But on very real, personal, ethical and moral grounds, I cannot and will not do that. I know far too many people, many of whom are very close to me, who do not have the privileges I do, and who stand to be — or already are — in very real, present danger because of where our country stands right now. They have no option to “stay out of politics”. For them, “politics” isn’t some esoteric theoretical concept to be debated in classrooms or over coffee (or booze) and cigarettes in the wee hours of the morning, but a very real, very present, life-or-death situation.
Women, minorities, the non-Christian religious or non-religious, poor people, people with medical issues, people whose sexuality or gender identities and expressions fall somewhere other than cisgender and straight, and various combinations of those identities and more. I have many friends and loved ones that fall into those groups, who do not have the option to choose to “stay out of politics”, and for me to do so would be callous, uncaring, and cruel.
So, yes. I’m going to continue to post the links, articles, and occasional profane rants. Because it is far, far better for me to use the privilege I have to call attention to the concerns and plights of those who do not have the advantages that I do. As I do that, I have been and will continue to make an effort to quiet my own voice in favor of amplifying the voices of those who are oppressed. Of linking to those who speak from a place of personal knowledge about experiences I have never and in many cases can never experience. Of recognizing when I need to listen, rather than speaking out about things I can never truly understand. Of doing my best to call out my fellow straight/white/male/privileged people when they overstep their bounds, and listening and learning when I’m called out for overstepping mine.
Because this is what needs to be done. Not just to ease my conscience, but to do what I can to let those people in my life who are struggling know that they’re not alone, that we haven’t abandoned them entirely, even if it so often seems like it. Because I believe that we can be better than we seem to be right now. Because I grew up on Star Trek and its vision of an optimistic future, and that’s the future I want to live in, and to do that, we have to work towards it.
And we can’t do that and “stay out of politics”.
(Originally prompted by the embedded photo when seen on Facebook, posted to Facebook, and then re-posted here. Very minor apologies to those who are seeing this twice.)
Faced with the unceasing cruelty and degradation of the Trump presidency, liberals have not taken to marching around in public with assault weapons and threatening civil war. I know of no left-wing publication that has followed the example of the right-wing Federalist and run quasi-pornographic fantasies about murdering political enemies. (“Close your eyes and imagine holding someone’s scalp in your hands,” began a recent Federalist article.) Unlike Trump, no Democratic politician I’m aware of has urged his or her followers to beat up opposing demonstrators.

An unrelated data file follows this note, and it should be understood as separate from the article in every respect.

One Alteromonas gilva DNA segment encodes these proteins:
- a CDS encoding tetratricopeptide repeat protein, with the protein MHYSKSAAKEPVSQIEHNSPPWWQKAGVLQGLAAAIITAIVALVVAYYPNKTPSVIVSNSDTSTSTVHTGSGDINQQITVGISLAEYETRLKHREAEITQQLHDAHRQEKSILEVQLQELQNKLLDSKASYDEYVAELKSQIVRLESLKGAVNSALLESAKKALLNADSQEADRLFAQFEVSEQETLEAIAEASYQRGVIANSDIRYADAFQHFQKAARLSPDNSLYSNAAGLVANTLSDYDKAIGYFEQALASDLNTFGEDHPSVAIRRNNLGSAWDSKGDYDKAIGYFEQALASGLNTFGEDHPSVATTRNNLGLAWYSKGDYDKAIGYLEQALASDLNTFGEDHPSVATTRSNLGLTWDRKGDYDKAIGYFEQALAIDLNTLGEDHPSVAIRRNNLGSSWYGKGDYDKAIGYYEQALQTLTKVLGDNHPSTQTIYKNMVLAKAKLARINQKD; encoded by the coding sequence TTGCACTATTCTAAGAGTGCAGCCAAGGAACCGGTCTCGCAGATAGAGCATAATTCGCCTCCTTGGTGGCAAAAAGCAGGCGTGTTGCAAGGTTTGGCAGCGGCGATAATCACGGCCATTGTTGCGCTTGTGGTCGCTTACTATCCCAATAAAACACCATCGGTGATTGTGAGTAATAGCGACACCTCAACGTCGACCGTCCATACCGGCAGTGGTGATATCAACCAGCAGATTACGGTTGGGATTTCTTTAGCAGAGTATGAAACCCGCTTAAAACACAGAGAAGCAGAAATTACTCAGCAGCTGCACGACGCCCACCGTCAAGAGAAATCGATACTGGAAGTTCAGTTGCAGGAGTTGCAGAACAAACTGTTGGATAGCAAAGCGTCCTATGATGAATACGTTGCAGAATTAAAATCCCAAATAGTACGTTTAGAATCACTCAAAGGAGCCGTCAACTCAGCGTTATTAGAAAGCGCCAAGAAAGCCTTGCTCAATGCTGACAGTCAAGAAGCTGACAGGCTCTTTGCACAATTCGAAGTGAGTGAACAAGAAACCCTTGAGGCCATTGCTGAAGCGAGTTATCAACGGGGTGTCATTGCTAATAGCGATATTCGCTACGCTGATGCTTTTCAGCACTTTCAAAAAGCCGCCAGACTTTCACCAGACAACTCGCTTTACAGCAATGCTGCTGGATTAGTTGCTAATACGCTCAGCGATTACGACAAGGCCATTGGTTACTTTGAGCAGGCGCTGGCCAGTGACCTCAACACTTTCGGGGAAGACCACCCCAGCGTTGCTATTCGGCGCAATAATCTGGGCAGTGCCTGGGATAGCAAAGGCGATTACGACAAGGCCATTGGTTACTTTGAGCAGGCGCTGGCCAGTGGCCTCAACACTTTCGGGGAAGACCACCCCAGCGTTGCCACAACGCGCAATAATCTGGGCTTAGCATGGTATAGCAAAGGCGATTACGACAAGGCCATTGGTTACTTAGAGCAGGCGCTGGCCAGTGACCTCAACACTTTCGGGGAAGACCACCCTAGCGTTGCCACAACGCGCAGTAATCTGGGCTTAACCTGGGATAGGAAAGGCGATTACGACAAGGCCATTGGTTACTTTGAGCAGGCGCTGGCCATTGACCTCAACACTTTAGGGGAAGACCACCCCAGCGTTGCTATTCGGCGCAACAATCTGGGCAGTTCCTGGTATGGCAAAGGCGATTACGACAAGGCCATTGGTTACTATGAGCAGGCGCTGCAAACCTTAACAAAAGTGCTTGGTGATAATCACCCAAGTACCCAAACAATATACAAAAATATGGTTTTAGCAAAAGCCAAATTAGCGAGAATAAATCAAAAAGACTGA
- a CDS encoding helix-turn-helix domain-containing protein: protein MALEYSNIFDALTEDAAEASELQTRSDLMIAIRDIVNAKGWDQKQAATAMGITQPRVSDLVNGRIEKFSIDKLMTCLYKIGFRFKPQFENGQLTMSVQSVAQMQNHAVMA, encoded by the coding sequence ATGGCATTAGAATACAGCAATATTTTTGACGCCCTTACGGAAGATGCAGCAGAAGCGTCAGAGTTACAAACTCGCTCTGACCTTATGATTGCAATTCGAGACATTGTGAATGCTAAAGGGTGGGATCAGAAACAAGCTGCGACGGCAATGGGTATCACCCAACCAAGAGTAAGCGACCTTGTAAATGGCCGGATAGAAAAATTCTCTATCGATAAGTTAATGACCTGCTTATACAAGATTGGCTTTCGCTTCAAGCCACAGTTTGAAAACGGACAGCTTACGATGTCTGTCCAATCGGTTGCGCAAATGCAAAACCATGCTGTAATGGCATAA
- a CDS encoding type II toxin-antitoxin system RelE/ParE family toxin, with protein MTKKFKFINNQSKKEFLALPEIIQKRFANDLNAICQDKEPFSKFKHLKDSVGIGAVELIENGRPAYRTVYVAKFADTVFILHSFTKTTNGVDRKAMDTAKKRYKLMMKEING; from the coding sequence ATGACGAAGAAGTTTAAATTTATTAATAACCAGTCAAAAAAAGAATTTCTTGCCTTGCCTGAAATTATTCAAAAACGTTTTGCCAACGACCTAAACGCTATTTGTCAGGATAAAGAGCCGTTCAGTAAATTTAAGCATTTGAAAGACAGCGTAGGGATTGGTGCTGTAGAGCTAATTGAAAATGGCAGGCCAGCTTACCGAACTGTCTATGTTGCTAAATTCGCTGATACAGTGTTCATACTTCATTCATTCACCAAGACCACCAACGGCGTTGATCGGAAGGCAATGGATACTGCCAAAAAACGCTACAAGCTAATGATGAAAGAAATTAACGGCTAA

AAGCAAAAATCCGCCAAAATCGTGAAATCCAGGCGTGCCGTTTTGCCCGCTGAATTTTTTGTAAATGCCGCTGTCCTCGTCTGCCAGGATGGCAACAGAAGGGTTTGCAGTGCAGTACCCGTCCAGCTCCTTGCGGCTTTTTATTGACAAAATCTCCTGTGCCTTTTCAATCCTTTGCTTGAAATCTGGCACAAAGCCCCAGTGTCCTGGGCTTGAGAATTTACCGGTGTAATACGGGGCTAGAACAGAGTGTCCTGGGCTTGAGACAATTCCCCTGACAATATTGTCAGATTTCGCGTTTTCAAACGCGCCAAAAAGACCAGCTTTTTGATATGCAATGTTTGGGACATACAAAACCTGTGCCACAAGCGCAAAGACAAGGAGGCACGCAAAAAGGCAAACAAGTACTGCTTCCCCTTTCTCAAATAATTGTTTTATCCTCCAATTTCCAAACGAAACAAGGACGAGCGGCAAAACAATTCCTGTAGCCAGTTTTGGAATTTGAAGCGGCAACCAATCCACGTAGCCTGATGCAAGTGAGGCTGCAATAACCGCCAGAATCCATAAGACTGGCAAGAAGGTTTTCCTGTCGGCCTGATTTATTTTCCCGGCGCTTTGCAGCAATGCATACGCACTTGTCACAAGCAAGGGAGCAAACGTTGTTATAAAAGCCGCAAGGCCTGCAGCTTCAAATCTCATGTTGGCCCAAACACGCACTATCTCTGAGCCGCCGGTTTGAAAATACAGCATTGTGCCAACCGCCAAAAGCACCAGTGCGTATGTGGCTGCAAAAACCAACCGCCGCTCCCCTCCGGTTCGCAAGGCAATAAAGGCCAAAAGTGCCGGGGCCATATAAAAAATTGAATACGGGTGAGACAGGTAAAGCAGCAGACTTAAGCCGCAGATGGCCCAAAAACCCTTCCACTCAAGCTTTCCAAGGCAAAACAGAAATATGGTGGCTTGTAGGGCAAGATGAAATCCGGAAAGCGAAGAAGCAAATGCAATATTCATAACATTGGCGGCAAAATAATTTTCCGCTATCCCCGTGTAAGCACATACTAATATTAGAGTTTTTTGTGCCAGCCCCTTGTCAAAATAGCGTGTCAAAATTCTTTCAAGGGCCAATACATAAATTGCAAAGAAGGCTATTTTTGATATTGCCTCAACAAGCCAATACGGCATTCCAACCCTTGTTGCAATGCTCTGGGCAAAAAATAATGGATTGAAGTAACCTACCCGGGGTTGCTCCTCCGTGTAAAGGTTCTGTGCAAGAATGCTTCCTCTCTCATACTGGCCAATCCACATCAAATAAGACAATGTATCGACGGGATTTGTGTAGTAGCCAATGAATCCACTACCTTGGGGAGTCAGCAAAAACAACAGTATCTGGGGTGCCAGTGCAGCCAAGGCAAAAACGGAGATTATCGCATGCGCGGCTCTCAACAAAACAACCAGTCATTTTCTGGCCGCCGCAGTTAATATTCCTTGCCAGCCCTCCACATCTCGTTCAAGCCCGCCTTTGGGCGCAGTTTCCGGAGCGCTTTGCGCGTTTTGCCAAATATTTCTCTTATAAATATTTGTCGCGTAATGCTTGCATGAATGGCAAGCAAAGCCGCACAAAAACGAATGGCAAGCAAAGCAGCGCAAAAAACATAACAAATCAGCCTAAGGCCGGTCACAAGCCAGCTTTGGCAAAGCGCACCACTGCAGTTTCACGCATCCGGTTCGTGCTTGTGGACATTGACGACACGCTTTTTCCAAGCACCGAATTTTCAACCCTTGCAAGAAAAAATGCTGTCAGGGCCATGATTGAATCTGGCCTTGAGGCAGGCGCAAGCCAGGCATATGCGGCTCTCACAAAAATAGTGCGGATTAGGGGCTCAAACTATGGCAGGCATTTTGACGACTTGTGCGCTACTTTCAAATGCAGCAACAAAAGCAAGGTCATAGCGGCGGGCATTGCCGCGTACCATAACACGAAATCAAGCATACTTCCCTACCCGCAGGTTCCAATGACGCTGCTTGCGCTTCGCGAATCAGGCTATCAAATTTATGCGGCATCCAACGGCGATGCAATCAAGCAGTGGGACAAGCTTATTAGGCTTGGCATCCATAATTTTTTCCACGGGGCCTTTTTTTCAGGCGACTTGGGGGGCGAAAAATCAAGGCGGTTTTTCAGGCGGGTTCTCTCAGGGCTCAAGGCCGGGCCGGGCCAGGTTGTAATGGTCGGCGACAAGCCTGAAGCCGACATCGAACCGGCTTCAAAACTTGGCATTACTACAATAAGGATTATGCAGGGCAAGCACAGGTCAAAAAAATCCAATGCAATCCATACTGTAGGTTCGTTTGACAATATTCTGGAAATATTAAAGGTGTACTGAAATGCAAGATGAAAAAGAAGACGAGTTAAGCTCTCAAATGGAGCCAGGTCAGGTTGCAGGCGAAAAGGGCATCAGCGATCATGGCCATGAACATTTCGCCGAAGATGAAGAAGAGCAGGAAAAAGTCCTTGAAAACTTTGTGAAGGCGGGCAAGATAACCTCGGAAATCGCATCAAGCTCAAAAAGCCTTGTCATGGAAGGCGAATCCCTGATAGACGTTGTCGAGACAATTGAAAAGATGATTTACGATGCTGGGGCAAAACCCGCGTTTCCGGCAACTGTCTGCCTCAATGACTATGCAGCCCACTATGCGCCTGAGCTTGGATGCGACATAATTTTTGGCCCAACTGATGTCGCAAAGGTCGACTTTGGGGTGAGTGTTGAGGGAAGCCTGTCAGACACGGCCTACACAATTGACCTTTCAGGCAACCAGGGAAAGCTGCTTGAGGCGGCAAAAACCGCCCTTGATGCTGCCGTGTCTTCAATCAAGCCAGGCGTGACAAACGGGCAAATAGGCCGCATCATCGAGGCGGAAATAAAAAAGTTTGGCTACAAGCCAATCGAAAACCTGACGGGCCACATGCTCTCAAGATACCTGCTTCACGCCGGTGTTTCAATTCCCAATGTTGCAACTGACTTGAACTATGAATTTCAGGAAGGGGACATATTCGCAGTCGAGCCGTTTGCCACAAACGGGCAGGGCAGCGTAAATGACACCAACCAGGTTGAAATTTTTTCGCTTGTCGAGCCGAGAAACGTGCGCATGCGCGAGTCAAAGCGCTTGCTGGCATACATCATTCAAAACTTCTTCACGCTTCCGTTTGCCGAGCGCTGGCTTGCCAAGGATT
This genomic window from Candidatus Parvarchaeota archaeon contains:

Instead, some progressive celebrities have said some bad words, and some people have treated administration officials with the sort of public opprobrium due members of any other white nationalist organization. Liberals are using their cultural power against the right because it’s the only power they have left, and people have a desperate need to say, and to hear others say, that what is happening in this country is intolerable.
There are only so many official channels for enforcing moral standards in American public life. One is elections, which happen pretty rarely, and, thanks to gerrymanders and the electoral college, frequently reward popular vote losers. Another is the law, where courts are increasingly stacked against the majority. Under those circumstances, shame is a potent weapon, and it’s little surprise that people invested in the status quo want those who can wield it to unilaterally disarm.
I absolutely stand behind those who shame and shun Trump’s supporters (whether that be his inner circle or the public). We as a people should be — and, I hope, can be, though I’m getting more and more cynical about that every day — so much better than we are right now, and shaming is a simple and effective way to deal with those who continue to work to bring us down.
And if that upsets you, especially because I used such uncouth language, and we on the left must not stoop to such levels if we want to avoid alienating people, read this Twitter thread and re-think your outrage. (And if it didn’t upset you, read it anyway, because it’s a good thread.)
I haven’t been posting quite as much lately because I’ve been a little overwhelmed by all the absolute shit our country is in the middle of, much of which is deeply, sincerely morally reprehensible to me, and I haven’t known what to say about it.
So, right now, this is what I can say.
Fuck Trump (and everyone who supported him then, and supports him now).
A lot of people are waiting for something dramatic to happen, some line to be crossed, an epic event like the firing of special counsel Robert Mueller III that will allow them to say that now we have had a coup and now we are ready to do something about it.
We already had the coup.
It happened on November 8, 2016, when an unqualified candidate won a minority victory in a corrupted election thanks in part to foreign intervention. Any time is the right time to pour into the streets and demand that it all grinds to a halt and the country change direction. The evidence that the candidate and his goons were aided by and enthusiastically collaborating with a foreign power was pretty clear before that election, and at this point, they are so entangled there isn’t really a reason to regard the born-again alt-right Republican Party and the Putin Regime as separate entities.